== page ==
Lemon-Sesame Arame & Brussels Sprouts

After I spooned this hot from the pan last night, I found it unusual even for my generous taste.  I’d been wanting to make a dish with seaweed for a few weeks, and thought this combination up when a bag of brussels sprouts was included in the aforementioned Thursday night Mystery Box.

Initially hijiki was what I imagined using, but then I read about significant levels of inorganic arsenic present in this sea vegetable — see the food standards reports published in Canada and the U.K. (Neither the U.S. or Japan have cautioned against eating it.) The delicious kelp known as arame, however, seems to have passed the carcinogen test. Don’t fret too much over this news; like all organic things, some seaweeds attract minerals that others don’t want or need. I’ll leave it to you to learn more about arame’s health wonders, and where you can purchase some in your locale.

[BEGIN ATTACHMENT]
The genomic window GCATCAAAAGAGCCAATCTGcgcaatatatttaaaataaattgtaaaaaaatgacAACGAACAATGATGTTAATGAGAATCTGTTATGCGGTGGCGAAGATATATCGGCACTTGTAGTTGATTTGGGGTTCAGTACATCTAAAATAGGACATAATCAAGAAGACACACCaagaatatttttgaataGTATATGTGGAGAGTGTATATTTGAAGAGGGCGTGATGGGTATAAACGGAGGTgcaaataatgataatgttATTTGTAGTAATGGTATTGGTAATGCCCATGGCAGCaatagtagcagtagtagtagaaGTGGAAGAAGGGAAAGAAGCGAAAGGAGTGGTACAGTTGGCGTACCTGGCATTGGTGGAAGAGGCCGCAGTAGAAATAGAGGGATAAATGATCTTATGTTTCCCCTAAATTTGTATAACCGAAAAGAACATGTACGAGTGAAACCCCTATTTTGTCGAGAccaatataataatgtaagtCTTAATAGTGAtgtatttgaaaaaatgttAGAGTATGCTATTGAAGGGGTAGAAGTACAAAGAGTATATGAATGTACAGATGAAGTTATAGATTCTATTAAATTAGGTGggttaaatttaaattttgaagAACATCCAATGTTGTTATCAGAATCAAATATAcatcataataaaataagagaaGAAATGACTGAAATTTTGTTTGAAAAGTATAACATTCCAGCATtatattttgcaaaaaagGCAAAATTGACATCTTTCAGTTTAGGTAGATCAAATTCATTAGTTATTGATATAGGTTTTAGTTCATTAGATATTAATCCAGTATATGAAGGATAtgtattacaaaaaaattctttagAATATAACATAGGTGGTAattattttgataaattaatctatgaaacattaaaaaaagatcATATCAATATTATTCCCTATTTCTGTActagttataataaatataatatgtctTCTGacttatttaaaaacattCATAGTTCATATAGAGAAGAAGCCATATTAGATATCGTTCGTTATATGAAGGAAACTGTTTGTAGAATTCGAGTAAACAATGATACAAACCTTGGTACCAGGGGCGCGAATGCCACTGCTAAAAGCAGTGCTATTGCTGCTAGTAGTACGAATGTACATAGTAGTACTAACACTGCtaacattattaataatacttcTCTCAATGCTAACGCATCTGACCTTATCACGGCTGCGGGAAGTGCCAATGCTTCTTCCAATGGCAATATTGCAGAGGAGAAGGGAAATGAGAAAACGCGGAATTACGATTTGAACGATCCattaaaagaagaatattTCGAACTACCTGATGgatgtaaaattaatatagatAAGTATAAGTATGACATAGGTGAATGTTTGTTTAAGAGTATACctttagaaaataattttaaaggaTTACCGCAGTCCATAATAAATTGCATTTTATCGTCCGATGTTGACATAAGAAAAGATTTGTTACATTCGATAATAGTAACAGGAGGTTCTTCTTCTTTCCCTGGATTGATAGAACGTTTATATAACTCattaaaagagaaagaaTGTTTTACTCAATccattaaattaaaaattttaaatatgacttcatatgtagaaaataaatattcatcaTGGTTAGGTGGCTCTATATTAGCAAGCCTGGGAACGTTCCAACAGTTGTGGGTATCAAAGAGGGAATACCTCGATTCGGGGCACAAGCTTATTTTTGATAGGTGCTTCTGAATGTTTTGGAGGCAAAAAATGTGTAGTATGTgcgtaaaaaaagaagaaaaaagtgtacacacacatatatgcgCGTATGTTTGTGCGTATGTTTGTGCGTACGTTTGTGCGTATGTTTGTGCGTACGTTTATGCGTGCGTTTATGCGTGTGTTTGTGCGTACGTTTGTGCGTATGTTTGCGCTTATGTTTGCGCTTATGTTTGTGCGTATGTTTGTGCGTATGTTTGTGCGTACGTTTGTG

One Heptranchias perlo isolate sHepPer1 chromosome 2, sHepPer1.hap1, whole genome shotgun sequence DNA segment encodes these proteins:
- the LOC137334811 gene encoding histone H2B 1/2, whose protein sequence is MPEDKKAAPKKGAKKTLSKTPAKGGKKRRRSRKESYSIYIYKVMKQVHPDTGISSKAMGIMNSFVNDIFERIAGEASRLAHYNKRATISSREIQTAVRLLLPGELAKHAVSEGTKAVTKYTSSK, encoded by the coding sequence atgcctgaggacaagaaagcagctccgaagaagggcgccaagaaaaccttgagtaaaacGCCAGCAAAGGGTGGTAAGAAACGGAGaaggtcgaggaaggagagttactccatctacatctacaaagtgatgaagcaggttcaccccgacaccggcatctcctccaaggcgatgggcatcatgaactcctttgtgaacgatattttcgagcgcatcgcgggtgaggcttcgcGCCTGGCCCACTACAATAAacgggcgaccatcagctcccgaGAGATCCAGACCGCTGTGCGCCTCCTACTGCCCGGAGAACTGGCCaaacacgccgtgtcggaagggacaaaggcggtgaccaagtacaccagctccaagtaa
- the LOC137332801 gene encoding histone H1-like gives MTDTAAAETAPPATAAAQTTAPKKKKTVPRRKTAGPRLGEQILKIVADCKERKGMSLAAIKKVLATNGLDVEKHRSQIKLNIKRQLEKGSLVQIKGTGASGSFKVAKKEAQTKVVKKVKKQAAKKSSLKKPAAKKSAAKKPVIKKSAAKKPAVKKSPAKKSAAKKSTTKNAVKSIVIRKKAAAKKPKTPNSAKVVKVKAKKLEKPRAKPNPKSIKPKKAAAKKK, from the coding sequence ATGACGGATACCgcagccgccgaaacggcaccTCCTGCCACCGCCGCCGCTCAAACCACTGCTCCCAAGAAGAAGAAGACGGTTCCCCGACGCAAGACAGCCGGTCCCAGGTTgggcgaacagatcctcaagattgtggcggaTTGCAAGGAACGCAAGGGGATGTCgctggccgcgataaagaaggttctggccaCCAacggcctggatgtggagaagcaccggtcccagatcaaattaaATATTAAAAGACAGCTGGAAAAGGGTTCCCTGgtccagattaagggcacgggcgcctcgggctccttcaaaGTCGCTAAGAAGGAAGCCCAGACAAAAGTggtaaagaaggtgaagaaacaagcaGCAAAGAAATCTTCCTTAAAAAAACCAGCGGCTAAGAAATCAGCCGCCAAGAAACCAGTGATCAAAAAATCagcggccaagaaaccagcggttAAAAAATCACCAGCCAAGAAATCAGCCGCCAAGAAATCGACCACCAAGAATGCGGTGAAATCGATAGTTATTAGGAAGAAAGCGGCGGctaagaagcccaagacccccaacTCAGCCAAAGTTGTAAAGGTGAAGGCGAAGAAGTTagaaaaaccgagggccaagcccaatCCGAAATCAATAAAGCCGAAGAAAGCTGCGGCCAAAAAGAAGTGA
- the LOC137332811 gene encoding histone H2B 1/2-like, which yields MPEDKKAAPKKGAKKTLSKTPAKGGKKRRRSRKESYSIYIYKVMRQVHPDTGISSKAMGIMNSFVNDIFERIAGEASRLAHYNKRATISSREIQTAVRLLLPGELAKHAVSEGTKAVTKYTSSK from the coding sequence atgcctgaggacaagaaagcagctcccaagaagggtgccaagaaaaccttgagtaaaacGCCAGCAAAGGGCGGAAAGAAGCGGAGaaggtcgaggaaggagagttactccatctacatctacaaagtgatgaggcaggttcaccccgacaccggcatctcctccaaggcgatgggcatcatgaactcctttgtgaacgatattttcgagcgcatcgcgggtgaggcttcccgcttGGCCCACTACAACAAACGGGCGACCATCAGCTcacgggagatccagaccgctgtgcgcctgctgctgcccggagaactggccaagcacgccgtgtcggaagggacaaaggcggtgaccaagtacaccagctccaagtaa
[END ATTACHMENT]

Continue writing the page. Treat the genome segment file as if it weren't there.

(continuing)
Today I packed last night’s leftovers in my lunch box, and ¡sorpresa! It’s a terrific cold salad. The sprouts inevitably retain a bit of bitterness, so I recommend eating this with something mellow and rich, like grilled cheese or potato gratin. Trust me, despite the slightly off-putting opener, this dish is worth it.

To get:
2 cups arame
3 tablespoons sesame oil
3/4 lb. brussels sprouts
1 1/2 cup stock
Zest from 1 lemon

Soak the arame for 5 minutes in fresh water. Cut off the base of the brussels sprouts and pull off the leaves; chop the cores very fine (this may take a little time, but have patience, or give this task to another set of hands). Wash the sprouts and set aside.

Squeeze the excess water from the arame and add it to a frying pan hot with sesame oil. Sauté for about five minutes, then add the stock and brussels sprouts. Stir until the sprouts are mixed in well, cover, and let simmer for ten to fifteen minutes or until sprouts are tender and the liquid has evaporated. Zest the lemon and grind the pepper directly into the pan and incorporate. Chill.

3-4 Servings

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